Is It Hot In Here?
Please, Tell Me I Have A Fever!
Maybe I'm sick! That's usually the first thought you have when you wake in the morning soaked to the skin from a night sweat. When random attacks of sweats and then chills happen throughout the day, you may be more convinced than ever that you are sick. The problem is, you feel great (maybe a little moody here and there), and the situation has been going on for quite some time.
If this has been happening to you, then you are probably one of the many menopausal women who suffer from hot flashes. Hot flashes are one of the most common effects of perimenopause and herald the advent of the transition to menopause. Generally, hot flashes last for a couple of years, but they can go on a lot longer in some women.
Can You Please Explain What A Hot Flash Is?
So, what exactly causes hot flashes? Nobody knows, exactly. The general thought is that during perimenopause, the body begins to reduce the production of estrogen and progesterone and the declining hormones cause the blood rushes, palpitations, and sweats. Other reasons may contribute to hot flashes, including the fluctuation of neurotransmitters in the brain.
The brain produces a hormone called gonadotropin hormone (GnRH) in order to force fertility when hormones are lowering production. This same hormone is responsible for regulating heat sensors in the brain. Therefore, in response to the increase production of GnRH, your body believes you are overheating. The way the body deals with overheating and cools itself is by opening blood vessels-causing sweating.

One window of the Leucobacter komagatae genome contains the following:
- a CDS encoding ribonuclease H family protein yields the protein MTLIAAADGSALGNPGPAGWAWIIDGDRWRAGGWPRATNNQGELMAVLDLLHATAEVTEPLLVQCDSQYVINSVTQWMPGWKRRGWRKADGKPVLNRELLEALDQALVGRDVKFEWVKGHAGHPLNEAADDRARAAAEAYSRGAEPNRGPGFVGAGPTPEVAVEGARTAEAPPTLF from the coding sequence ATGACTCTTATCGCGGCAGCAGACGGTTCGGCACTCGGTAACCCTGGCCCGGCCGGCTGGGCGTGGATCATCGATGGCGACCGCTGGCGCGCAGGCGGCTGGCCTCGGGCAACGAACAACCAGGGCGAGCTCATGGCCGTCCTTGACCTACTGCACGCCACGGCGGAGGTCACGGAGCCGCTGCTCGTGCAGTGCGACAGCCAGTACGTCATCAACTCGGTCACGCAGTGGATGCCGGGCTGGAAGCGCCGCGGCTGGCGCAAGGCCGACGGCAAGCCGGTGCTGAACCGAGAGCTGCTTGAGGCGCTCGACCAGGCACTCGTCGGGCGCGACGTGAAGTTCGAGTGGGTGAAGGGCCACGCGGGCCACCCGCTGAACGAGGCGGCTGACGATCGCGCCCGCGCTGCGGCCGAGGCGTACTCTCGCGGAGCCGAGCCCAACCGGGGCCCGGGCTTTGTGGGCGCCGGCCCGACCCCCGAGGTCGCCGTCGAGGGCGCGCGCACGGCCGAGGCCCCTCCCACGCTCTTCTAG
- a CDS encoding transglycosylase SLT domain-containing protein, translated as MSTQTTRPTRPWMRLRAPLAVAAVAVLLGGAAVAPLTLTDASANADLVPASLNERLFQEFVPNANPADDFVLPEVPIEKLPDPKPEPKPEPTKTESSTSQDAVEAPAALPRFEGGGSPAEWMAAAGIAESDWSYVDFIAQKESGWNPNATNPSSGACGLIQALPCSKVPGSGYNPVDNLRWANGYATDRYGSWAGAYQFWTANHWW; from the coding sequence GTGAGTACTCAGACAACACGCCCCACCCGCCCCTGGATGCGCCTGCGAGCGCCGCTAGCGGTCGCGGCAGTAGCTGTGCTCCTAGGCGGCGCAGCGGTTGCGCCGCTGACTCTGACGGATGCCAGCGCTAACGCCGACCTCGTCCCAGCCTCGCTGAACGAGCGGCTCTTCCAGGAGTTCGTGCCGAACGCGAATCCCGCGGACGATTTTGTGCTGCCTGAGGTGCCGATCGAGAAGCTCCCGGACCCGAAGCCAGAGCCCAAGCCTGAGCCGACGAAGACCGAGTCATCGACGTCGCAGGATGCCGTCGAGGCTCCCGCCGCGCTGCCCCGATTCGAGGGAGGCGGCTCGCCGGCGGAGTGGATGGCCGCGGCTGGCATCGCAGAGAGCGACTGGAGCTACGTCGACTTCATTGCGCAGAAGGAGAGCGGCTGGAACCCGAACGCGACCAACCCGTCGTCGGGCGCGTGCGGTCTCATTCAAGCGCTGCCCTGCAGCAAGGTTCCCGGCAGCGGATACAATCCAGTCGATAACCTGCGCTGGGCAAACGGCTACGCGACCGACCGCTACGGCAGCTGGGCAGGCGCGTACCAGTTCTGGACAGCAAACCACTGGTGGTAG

What Does A Hot Flash Feel Like? (Do You Really Want To Know?)
What does a hot flash feel like? For those who have yet to experience one, it goes something like this. Your body begins to experience sensations of heat moving up from the waist, to the chest, neck, and face. The heat is very intense and may be accompanied by feelings of faintness, nausea, or suffocating. Suddenly perspiration exudes from the entire upper body-your natural safety mechanism releasing the heat. Immediately afterward, a chill sets in from the cooling work of the sweat. Typically, a hot flash lasts only a few minutes. However, some women have to deal with them for as long as 30 minutes. They can happen very frequently throughout the day; however, they diminish to one every few hours over time.
How Long Is This Going To Go On?
Depending upon where you are in terms of perimenopausal to menopause, medications, and diet, your hot flashes may be very intense or very mild. If you transition from perimenopause to menopause very quickly, the sweating can be very profuse and worse than if it is taking longer. Hot flashes can leave you feeling exhausted and, if you have them at night, your sleep is disrupted by the event. Anxiety tends to worsen hot flashes, which leads researchers to believe that a woman can control some of the impact of hot flashes by practicing relaxation techniques.
You can help yourself through this time naturally. A change of diet, knowing the triggers that may set off a sweat, and practicing relaxation techniques may all greatly improve your situation and help you to stay a little cooler under the circumstances.
Chat with other women about common menopause symptoms and discomforts like menopausal dry skin in our menopause forum.